291-2 Sorption of Metals and Organic Contaminants to Biochar.

See more from this Division: S11 Soils & Environmental Quality
See more from this Session: Environmental Functions of Biochar: I
Tuesday, October 18, 2011: 1:20 PM
Henry Gonzalez Convention Center, Room 210B
Share |

Sanjai J. Parikh1, Allie Jefferson2, Niloufar Ghazal2, Xiaoming E. Zhang3, Daniel Bair2 and Fungai Mukome4, (1)Land, Air, and Water Resources, University of California-Davis, Davis, CA
(2)Department of Land, Air, and Water Resources, Davis, CA
(3)Department of Land, Air, and Water Resources, University of California, Davis, Davis, CA
(4)University of California-Davis, Davis, CA

Production of bioenergy creates a biocharcoal byproduct which may have potential for use as a soil amendment to sequester a range of anthropogenic inorganic and organic contaminant. Biochar soil amendments are commonly proposed as a means to improve soil fertility, water holding capacity, sequester soil carbon, and reduce greenhouse gasses. In this study, the potential for biochar to bind heavy metals (Cd, Pb, Ni,Cu), organic contaminants (pharmaceuticals), and dissolved organic matter (DOM) have been evaluated. The ability of biochar to bind DOM may have significant implications for the stabilization of biochar in soil and its ability to sequester C. In addition, if biochar has a high binding capacity for heavy metals and organic contaminants it could be a useful addition to land applied biosolids. Batch sorption experiments have been conducted using walnut shell biochar (900 C), wood biochar (700 and 900 C), activated carbon, and kaolinite. Results show that the walnut shell biochar and activated carbon both have very high binding capacity for all heavy metals (Cu in particular) and compost extracted DOM. Experiments are ongoing to evaluate sorption parameters for a wide range of pharmaceuticals commonly found in municipal biosolids.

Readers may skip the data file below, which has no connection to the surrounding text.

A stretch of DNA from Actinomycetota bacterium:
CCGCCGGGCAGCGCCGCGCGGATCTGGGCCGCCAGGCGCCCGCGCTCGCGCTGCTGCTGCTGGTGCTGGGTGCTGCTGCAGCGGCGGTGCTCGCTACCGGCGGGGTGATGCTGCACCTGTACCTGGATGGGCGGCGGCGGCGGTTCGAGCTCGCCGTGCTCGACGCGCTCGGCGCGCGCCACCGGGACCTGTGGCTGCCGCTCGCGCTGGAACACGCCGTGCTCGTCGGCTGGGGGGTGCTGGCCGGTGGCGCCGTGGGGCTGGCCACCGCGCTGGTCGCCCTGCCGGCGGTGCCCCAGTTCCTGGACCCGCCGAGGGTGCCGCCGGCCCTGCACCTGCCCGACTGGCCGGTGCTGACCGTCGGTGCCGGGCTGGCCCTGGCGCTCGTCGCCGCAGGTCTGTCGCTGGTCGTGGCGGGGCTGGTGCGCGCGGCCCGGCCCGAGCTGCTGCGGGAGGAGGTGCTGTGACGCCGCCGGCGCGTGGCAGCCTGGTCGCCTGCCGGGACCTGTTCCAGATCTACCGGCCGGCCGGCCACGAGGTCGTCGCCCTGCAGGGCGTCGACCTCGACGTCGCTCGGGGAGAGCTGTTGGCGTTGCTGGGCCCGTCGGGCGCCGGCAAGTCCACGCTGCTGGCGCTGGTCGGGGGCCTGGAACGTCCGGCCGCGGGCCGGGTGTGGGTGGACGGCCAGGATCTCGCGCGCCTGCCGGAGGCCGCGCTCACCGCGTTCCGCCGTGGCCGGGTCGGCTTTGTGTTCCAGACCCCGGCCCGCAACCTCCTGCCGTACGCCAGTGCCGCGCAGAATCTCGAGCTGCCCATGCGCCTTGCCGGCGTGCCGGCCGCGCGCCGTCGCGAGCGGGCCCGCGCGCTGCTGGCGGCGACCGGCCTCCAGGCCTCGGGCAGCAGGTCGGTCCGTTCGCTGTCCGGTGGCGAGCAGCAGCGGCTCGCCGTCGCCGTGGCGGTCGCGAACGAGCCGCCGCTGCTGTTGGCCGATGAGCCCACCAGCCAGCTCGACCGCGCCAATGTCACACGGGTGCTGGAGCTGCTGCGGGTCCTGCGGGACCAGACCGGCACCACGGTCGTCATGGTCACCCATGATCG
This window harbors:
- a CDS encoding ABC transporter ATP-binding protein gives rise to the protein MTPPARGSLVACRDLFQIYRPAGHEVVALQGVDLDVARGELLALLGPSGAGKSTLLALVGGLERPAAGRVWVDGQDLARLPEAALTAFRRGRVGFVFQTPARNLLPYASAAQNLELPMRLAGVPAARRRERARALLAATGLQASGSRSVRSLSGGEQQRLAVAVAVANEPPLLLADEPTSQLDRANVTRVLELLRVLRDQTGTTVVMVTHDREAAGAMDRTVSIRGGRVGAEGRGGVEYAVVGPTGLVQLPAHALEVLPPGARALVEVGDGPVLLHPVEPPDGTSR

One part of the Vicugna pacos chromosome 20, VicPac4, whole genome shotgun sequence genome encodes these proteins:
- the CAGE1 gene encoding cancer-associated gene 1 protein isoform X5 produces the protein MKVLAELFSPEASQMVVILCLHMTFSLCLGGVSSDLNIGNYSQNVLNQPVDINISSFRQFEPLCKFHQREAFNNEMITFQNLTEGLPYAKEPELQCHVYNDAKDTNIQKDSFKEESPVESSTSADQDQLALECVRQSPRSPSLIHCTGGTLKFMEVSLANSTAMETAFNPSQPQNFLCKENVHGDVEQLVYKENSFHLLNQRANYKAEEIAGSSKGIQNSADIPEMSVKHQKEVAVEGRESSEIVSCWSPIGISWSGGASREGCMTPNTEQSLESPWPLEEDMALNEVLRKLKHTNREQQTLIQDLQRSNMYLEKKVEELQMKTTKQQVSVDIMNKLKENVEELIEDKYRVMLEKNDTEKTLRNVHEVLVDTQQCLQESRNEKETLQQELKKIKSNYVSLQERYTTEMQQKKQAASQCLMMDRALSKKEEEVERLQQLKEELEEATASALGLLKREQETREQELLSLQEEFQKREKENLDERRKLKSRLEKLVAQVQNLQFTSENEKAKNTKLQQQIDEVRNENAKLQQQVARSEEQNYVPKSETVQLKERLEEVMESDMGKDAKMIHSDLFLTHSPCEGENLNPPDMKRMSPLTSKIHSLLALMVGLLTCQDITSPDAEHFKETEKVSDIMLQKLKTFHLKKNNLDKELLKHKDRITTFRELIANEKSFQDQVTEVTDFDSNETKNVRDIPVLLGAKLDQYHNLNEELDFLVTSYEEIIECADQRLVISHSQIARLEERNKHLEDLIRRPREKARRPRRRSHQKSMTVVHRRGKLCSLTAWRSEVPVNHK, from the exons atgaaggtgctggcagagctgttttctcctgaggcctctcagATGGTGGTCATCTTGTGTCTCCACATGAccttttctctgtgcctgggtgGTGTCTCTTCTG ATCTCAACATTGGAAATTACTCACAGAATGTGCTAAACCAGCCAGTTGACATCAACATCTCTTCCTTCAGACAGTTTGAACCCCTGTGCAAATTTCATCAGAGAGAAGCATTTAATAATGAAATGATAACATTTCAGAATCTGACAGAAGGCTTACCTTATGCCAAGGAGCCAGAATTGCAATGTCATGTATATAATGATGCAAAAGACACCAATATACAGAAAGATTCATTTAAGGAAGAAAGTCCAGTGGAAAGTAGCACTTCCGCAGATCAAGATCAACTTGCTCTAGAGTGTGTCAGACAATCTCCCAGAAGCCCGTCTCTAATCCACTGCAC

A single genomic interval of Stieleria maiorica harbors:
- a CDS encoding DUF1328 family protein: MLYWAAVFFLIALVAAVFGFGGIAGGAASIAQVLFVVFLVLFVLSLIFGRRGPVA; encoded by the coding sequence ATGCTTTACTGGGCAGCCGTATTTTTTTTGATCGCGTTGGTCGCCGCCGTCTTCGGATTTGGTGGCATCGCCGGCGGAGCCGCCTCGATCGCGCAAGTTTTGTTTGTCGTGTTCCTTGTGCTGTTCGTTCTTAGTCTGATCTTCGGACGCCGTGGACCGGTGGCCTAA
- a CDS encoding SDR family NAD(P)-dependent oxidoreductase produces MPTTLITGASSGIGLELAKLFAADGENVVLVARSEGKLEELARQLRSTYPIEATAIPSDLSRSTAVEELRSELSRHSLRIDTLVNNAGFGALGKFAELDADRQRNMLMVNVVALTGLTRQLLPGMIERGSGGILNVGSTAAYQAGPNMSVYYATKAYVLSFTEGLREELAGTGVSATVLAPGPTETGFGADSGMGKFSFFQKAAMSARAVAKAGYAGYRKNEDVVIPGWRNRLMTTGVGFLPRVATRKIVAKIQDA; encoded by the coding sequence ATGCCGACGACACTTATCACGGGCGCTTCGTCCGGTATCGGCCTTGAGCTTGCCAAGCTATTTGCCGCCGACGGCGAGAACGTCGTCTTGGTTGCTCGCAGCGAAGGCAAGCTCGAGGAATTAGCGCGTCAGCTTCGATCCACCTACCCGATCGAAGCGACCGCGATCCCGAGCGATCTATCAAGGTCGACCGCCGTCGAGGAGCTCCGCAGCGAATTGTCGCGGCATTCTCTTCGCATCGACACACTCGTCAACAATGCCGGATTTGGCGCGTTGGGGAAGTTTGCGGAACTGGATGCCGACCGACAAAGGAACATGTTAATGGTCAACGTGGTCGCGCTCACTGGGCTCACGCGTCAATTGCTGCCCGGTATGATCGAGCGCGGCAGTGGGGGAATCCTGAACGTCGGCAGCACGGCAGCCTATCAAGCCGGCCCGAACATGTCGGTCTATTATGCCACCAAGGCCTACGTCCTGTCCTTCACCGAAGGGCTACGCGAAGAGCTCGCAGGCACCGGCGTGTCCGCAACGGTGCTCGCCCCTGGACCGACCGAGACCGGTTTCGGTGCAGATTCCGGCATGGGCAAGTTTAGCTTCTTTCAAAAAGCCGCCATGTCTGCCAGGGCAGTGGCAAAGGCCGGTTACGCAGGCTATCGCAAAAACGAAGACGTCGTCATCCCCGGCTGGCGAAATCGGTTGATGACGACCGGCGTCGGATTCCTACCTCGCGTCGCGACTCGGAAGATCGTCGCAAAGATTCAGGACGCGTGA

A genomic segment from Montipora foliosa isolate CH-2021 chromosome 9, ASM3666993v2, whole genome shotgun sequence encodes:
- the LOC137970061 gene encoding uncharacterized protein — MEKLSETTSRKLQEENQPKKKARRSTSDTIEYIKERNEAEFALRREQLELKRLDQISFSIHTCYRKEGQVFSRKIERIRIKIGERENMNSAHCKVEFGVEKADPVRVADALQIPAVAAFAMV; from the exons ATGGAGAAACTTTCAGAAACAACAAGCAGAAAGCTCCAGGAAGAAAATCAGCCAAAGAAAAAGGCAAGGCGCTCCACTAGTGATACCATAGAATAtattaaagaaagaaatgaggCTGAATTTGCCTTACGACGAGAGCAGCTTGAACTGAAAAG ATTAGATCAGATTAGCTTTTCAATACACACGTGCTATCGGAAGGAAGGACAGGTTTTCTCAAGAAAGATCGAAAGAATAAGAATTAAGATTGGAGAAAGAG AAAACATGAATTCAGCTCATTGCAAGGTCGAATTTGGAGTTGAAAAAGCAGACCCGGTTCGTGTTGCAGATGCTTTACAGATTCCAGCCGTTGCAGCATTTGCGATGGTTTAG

See more from this Division: S11 Soils & Environmental Quality
See more from this Session: Environmental Functions of Biochar: I